Links van 17 mei 2015 tot 26 mei 2015

Tanith Lee, 1947-2015 | Tor.com
Ugh. Nog een stuk jeugd verdwenen. — "We are saddened to report the passing of science fiction, fantasy, and horror writer Tanith Lee. Lee had a long and prolific writing career, publishing over 90 books and 300 short stories, as well as several poems, four BBC Radio plays, and two episodes of the BBC’s sci-fi television series Blake’s 7."

‘Mattress Girl’ Is a Perfect Icon for the Feminist Left | National Review Online
The continued lionization of Sulkowicz has proven so instructive: It has made clear how utterly uninterested the feminist movement is in anything like an appeal to facts or common reason.

Welcome to Ordos, China: The World’s Largest “Ghost City” | The Bohemian Blog
Built for over a million people, the city of Ordos was designed to be the crowning glory of Inner Mongolia. Doomed to incompletion however, this futuristic metropolis now rises empty out of the deserts of northern China. Only 2% of its buildings were ever filled; the rest has largely been left to decay, abandoned mid-construction, earning Ordos the title of China’s Ghost City. Last year I travelled to Inner Mongolia for myself, to get a closer look at the bizarre, ghost metropolis of Ordos… and the experience, as I would discover, was far stranger than anything I could have prepared for.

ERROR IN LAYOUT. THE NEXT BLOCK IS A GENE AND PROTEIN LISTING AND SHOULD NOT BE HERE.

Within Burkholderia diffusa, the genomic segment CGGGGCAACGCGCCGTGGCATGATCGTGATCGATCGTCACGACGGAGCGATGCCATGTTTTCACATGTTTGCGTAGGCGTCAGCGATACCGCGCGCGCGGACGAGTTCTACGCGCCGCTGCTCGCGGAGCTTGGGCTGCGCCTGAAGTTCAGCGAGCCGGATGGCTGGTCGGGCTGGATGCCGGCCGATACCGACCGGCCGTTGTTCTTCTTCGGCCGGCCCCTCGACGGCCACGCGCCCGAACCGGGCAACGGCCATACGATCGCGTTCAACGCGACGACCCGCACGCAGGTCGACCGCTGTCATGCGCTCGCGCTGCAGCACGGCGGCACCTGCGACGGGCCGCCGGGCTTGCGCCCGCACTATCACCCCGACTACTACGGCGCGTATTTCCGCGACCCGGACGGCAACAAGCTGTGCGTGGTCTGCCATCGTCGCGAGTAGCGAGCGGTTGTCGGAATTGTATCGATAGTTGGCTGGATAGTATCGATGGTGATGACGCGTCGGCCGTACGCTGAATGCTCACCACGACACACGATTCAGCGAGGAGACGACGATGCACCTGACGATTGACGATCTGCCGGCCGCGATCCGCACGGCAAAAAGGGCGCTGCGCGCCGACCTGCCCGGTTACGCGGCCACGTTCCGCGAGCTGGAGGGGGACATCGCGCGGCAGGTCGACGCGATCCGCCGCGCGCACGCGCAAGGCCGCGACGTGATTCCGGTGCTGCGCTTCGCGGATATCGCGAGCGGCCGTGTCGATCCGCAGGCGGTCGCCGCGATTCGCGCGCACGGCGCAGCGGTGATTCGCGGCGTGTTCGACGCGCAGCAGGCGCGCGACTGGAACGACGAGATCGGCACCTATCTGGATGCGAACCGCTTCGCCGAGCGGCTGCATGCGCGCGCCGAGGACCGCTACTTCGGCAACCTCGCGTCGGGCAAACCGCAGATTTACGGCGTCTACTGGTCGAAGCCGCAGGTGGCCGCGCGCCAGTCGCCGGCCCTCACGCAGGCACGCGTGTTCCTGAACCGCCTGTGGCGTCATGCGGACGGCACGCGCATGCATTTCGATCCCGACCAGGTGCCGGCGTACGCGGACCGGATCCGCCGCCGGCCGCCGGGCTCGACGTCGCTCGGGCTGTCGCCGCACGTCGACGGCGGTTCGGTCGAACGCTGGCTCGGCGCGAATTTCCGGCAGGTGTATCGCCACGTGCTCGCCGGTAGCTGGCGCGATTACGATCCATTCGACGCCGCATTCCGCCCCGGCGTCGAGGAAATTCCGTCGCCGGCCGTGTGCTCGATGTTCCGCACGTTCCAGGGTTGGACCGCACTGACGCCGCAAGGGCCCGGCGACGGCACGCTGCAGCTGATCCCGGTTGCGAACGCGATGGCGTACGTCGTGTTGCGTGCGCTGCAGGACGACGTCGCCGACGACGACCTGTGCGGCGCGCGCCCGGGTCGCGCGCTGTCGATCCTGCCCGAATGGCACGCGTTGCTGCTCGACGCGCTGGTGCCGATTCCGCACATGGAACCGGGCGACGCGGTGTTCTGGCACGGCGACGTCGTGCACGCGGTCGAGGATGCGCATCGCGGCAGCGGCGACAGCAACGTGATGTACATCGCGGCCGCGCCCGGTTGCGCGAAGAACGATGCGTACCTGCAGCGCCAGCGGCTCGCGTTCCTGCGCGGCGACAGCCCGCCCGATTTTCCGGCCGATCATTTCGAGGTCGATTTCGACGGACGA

Secret’s collapse shows the traditional VC funding model is broken | VentureBeat | Entrepreneur | by Jenny Q. Ta, Sqeeqee
The monumental failure of anonymous social app Secret and the closing of the company’s doors after a mere 16 months in business has fueled serious discussion among entrepreneurs and venture capitalists. Concerned parties on both sides of the funding table are asking hard questions about what this development means to the future of venture capital funding and whether the well-funded startup’s demise might not in fact indicate that the traditional VC model is broken and badly in need of repair.

Solving Sudoku with SQL – Database tutorial – developer Fusion
I embarked on an exercise to write a program that solves Sudoku puzzles. And to make it even more challenging I decided not to write the program in the popular object-oriented fashion (Java, C++, C#, etc.) or in any of the old-fashioned procedural programming languages (Pascal, C, Basic etc); but in Transact SQL, within SQL Server 2000.

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